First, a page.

The castor assembly 15 comprises a body 29 carrying a pair of castor wheels 30 spaced transversely of one another, the body 29 being pivotable relative to the body 11 of the cleaner about an upright axis when the cleaner is in its normal operative orientation supported on a floor or other surface by its wheels 13, 30. Between the wheels 30 the castor body 29 defines a valley 31 able to accommodate the wand 17, and on either side of the valley 31 there are catch formations in the form of downwardly-facing (when the castor body is in the illustrated orientation) recesses 32.

Beneath the castor assembly 15 when the cleaner body 11 is stood on its end as illustrated, there is an upwardly facing somewhat hook-shaped catch member 34. This is spring biased upwardly, being displaceable downwardly in the direction of arrow 35 against suction spring biasing.

A part-cylindrical recess 39 is provided in the underside 14 of the body 11 of the cleaner main unit, extending from the catch member 34 to and slightly beyond the castor assembly 15. When the castor assembly is in the orientation illustrated, the recess 39 aligns with the valley 31 in the castor body 29. In the vicinity of the catch member 34, to opposite sides thereof and slightly therebeneath when the body 11 of the cleaner is stood on end as illustrated, there are recesses 36 able to accommodate the wheels 26 of the cleaning head 19.

Spaced upwardly of it from its end connected to the cleaning head 19, the wand has a member 37 provided with opposed transversely outwardly projecting catch formations in the form of pins, one of which is indicated at 38. The member 34 and transverse bar 27 constitute first cooperable catch formations, and the recesses 32 and pins 38 constitute second cooperable catch formations, together providing for the wand, with cleaning head attached, to be connected to the body of the main unit. Such connection is illustrated in FIG. 3.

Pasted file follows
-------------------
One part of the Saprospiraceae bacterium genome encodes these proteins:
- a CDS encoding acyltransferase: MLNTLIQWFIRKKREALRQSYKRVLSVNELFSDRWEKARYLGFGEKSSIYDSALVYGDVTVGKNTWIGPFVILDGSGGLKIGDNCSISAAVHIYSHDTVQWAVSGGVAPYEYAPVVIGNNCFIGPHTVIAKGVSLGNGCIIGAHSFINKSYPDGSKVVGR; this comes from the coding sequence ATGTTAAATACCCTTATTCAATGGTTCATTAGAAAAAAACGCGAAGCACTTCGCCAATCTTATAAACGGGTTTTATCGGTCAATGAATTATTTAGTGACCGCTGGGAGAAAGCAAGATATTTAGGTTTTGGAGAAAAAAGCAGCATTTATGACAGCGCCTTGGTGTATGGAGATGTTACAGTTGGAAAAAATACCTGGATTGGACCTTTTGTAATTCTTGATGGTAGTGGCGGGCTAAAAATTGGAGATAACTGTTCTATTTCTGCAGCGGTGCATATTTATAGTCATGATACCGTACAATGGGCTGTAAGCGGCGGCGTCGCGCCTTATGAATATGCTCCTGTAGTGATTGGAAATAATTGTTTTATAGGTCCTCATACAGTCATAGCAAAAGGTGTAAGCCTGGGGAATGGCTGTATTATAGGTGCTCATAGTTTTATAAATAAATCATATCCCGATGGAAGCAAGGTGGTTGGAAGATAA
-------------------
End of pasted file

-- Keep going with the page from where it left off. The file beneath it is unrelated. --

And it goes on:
The three views, FIGS. 3a, 3b and 3c, each show the hook-shaped member 34, pivotally mounted and spring biased upwardly by a biasing spring 34a. They also show the castor body 31 with its recesses 32. On the wand 17 they show the transversely outwardly extending pins 38, and on the cleaning head 19 the transverse bar 27. To connect the wand to the main unit, with the latter standing on its end, the cleaning head is presented to the unit such that its transverse bar 27 engages the catch member 34. Downward pressure on the wand displaces the catch member 34 downwardly against the force of its biasing spring until the pins 38 are able to enter and engage the recesses 32 in the castor body 31. When the downward pressure on the wand ceases, the spring 34a biases the member 34 upwardly so that the pins 38 fully enter the recesses 32 so as to be held captive therein. The wand is then securely fitted to the main unit of the cleaner, and can be used to lift the latter.

FIG. 4 of the drawings shows the cleaner with the wand fitted to the main unit as aforesaid. The wand 17 lies partially in the recess 39, and valley 31 of the castor assembly. It will be noted that the part 25 of the cleaning head 19 lies closely adjacent the body 11 of the main unit, so that this configuration of the cleaner not only presents the advantage of being easily able to be moved using the wand as a handle, but also has a small footprint for storage purposes. The flexible suction hose which in use of the cleaner connects the wand to the main unit may be disconnected or left connected, as required. When the cleaner is to be used, removal of the wand from the main unit is the reverse of the above-described connection procedure.

In the present specification “comprises” means “includes or consists of” and “comprising” means “including or consisting of”.

The features disclosed in the foregoing description, or the following claims, or the accompanying drawings, expressed in their specific forms or in terms of a means for performing the disclosed function, or a method or process for attaining the disclosed result, as appropriate, may, separately, or in any combination of such features, be utilised for realising the invention in diverse forms thereof.